Led by Millions Top Tenner The Hunger Games by Suzanne Collins, dystopia is unseating vampires as the dominant theme in teen fiction, according to The Independent. The paper lists several other examples of the hot new trend, including Plague by Michael Grant and Matched by Ally Condie. (We’d argue that with dystopian classics like 1984 and Lord of the Flies on teen reading lists for decades, this is an old trend that’s new again.)
Larry Rohter at the New York Times relates the darker, more cynical Mark Twain that has emerged through publication of the first volume of his unexpurgated autobiography, a century after his death: “One thing that gets Mark Twain going is his rage and resentment.”
The Tournament of Books rolls along with a few first round upsets (Congratulations, Sarvas!), but the highlight thus far might be a glimpse of Junot Díaz’s one-of-kind victor’s shirt from last year.Meanwhile, Stop Smiling offers up a Díaz interview.John Leonard’s son compiles a concordance to his father’s vigorous criticism, in which “thug,” “libidinal,” and “linoleum” make the top 10.The breathless inventorying of Roberto Bolaño’s posthumous papers continues.Our friend Eliza Barclay reports from the Andes, finding little cause for optimism.Victor Lavalle becomes the most recent essayist spurred to eloquence by the Obama inauguration.Also from the Atlantic, Hitchens and Marx: On again?James Wood and Claire Messud get grilled – sort of – by The Harvard Crimson: he’s the chef, she does laundry.The people who put William Kristol on payroll show themselves capable of good judgment. Congratulations, Ross Douthat!Wikipedia find of the week: beghilos (aka calculator spelling)Audrey Niffeneger is not feeling the recession. The NYT says $5 mil for The Time Traveler’s Wife follow-up.NPR explores the doodles of powerful people.CAAF spends some time with the Oxford American Writer’s Thesaurus and pauses on “limn.”Clay Shirky elucidates, perhaps better than most media pundits have, why newspapers need to be “thinking the unthinkable.”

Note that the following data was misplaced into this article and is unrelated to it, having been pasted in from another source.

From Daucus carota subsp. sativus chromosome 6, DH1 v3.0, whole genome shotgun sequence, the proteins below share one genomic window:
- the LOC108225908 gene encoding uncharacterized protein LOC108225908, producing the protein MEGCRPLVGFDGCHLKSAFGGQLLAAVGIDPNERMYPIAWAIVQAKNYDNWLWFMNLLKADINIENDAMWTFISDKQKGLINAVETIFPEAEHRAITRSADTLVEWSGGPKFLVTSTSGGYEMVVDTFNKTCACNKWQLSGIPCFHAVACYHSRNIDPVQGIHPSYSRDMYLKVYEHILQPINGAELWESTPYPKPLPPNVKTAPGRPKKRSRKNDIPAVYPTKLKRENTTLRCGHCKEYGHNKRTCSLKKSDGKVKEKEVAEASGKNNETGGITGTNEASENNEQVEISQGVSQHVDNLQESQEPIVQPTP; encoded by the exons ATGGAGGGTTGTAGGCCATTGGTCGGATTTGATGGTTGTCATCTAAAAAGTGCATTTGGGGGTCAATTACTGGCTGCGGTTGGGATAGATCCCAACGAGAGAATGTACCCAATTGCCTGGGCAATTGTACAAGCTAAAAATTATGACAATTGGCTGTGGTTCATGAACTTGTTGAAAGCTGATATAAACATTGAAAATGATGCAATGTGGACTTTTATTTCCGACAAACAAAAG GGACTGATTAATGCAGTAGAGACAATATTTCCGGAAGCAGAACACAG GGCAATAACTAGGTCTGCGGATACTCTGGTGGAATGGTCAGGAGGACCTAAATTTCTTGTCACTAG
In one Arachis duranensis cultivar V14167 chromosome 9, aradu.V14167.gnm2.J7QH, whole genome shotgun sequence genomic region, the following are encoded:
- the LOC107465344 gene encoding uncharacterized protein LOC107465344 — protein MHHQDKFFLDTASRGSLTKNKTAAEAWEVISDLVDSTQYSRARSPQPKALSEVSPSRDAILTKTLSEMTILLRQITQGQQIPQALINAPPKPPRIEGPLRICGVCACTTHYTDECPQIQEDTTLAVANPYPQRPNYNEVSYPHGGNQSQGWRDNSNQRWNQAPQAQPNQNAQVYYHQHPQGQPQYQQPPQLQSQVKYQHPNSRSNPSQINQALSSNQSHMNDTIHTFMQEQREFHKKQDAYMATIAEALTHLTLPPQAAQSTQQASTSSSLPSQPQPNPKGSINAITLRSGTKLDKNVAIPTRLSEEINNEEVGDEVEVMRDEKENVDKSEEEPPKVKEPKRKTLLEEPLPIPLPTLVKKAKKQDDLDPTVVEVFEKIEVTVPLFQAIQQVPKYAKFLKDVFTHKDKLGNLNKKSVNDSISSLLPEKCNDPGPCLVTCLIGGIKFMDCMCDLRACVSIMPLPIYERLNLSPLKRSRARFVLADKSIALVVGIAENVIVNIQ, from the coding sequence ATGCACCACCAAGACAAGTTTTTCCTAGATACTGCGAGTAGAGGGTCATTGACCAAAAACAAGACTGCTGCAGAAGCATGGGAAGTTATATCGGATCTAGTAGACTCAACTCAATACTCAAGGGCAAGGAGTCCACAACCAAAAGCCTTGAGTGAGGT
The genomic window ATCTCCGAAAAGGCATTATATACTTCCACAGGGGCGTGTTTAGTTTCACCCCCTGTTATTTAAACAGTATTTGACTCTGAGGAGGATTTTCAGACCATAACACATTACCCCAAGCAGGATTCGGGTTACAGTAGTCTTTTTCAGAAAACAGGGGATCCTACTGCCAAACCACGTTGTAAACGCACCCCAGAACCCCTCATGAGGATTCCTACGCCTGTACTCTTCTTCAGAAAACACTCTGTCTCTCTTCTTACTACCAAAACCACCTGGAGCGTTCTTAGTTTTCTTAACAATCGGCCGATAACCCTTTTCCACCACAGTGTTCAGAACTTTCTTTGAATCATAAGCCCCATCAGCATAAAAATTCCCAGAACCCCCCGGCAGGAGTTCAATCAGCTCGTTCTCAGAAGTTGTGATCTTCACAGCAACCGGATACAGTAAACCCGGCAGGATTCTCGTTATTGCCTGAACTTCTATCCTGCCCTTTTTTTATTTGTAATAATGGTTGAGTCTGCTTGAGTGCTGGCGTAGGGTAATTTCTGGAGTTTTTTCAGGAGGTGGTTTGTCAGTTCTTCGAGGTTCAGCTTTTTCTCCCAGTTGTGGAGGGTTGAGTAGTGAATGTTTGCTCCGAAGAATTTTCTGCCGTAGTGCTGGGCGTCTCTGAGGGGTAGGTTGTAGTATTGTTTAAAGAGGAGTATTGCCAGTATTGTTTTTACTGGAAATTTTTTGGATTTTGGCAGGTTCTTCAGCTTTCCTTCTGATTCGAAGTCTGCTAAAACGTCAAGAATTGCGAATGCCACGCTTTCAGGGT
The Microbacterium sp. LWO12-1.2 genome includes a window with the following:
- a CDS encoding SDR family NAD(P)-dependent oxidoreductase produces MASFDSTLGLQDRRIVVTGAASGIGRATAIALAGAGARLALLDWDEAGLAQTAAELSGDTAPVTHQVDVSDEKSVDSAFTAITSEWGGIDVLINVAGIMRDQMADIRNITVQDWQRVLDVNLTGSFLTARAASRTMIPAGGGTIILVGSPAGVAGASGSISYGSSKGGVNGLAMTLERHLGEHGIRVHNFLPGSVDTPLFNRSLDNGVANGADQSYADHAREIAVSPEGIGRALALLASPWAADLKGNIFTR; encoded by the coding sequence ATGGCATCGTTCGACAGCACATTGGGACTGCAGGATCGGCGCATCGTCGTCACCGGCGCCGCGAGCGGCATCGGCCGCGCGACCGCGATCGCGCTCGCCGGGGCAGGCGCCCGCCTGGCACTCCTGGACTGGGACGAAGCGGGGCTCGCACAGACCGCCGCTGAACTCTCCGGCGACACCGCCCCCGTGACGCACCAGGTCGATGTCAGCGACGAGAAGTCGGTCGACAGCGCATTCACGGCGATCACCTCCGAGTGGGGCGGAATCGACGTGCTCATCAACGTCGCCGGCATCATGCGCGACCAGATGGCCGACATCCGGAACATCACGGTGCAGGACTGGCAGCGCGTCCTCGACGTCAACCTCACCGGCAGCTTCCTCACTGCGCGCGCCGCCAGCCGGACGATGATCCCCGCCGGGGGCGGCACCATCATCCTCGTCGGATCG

“As a writer, it’s not like all experience is useful, but when something is troubling, a form can present itself as a way to think. To put what is essentially chaotic into a container where it can be what it is.” The Rumpus interviews John Freeman, the Executive Editor of LitHub, about his recent literary projects, the death of his mother, and empathy. Pair with: Contributing Editor Nick Ripatrazone‘s Year in Reading which includes Freeman’s debut poetry collection, Maps.
For the theory-obsessed, soon-to-be liberal arts graduate on your list: the essential Verso Books undergraduate reading list.
The organizers of this year’s O, Miami Poetry Festival are holding an online poetry contest entitled “That’s So Miami.” To participate, submit a poem that begins or ends with the phrase, “that’s so Miami.” Entries – which can be culled from both Twitter and Instagram – are accepted in English and Spanish (duh), and submissions are posted daily on the organization’s new Tumblr. For a rundown of the festival’s other April events, check out their Facebook page.